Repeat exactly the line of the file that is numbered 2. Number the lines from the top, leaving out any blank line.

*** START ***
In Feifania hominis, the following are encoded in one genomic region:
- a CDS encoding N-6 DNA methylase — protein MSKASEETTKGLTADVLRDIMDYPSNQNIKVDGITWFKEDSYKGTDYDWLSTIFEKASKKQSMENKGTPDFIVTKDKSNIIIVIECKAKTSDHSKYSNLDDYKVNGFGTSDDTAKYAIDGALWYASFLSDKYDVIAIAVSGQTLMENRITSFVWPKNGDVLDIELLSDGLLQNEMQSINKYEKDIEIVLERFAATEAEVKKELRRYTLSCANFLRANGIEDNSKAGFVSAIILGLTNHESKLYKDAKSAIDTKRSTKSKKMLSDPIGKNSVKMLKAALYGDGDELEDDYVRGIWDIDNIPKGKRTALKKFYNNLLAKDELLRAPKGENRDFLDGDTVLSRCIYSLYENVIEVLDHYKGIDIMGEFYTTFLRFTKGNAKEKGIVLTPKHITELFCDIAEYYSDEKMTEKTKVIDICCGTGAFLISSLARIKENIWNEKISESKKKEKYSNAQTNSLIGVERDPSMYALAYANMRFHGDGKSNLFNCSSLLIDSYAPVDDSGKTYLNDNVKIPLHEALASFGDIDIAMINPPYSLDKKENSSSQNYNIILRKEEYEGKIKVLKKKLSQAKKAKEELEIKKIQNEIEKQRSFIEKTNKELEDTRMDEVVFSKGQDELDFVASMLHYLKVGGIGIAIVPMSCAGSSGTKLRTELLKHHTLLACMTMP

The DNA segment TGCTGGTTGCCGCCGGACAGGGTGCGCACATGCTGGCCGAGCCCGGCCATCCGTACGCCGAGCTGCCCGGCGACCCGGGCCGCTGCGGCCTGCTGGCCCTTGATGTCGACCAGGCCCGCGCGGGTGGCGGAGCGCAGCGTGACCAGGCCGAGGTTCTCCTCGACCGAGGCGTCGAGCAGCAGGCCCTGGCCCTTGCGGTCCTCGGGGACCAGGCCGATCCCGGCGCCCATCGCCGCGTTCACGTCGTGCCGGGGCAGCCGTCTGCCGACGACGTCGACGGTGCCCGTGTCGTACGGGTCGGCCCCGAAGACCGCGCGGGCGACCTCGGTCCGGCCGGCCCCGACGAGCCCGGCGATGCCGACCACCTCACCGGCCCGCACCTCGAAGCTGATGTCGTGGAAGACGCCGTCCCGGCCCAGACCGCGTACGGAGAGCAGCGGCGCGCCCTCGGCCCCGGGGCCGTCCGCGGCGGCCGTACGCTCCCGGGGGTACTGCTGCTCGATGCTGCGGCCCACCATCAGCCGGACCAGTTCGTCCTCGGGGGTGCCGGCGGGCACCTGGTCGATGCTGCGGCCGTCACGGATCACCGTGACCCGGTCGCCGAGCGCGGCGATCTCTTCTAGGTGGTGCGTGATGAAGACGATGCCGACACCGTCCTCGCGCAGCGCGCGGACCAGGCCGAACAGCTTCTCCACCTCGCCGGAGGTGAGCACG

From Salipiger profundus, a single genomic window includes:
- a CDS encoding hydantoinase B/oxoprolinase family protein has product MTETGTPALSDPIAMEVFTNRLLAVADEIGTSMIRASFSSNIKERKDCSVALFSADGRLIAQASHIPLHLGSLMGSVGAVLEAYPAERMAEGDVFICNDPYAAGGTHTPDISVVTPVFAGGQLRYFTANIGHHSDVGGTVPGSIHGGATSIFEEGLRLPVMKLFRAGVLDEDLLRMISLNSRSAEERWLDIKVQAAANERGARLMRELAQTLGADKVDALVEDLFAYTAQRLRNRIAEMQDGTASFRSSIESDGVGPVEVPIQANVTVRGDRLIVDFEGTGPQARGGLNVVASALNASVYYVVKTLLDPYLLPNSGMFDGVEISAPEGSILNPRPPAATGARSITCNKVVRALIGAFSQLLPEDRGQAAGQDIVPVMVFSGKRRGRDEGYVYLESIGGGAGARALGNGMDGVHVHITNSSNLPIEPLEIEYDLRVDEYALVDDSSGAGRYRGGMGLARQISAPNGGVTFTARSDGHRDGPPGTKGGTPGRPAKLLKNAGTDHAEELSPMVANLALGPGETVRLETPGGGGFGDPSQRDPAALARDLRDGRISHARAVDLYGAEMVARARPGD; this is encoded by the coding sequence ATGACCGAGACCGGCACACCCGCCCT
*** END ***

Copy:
- a CDS encoding N-6 DNA methylase — protein MSKASEETTKGLTADVLRDIMDYPSNQNIKVDGITWFKEDSYKGTDYDWLSTIFEKASKKQSMENKGTPDFIVTKDKSNIIIVIECKAKTSDHSKYSNLDDYKVNGFGTSDDTAKYAIDGALWYASFLSDKYDVIAIAVSGQTLMENRITSFVWPKNGDVLDIELLSDGLLQNEMQSINKYEKDIEIVLERFAATEAEVKKELRRYTLSCANFLRANGIEDNSKAGFVSAIILGLTNHESKLYKDAKSAIDTKRSTKSKKMLSDPIGKNSVKMLKAALYGDGDELEDDYVRGIWDIDNIPKGKRTALKKFYNNLLAKDELLRAPKGENRDFLDGDTVLSRCIYSLYENVIEVLDHYKGIDIMGEFYTTFLRFTKGNAKEKGIVLTPKHITELFCDIAEYYSDEKMTEKTKVIDICCGTGAFLISSLARIKENIWNEKISESKKKEKYSNAQTNSLIGVERDPSMYALAYANMRFHGDGKSNLFNCSSLLIDSYAPVDDSGKTYLNDNVKIPLHEALASFGDIDIAMINPPYSLDKKENSSSQNYNIILRKEEYEGKIKVLKKKLSQAKKAKEELEIKKIQNEIEKQRSFIEKTNKELEDTRMDEVVFSKGQDELDFVASMLHYLKVGGIGIAIVPMSCAGSSGTKLRTELLKHHTLLACMTMP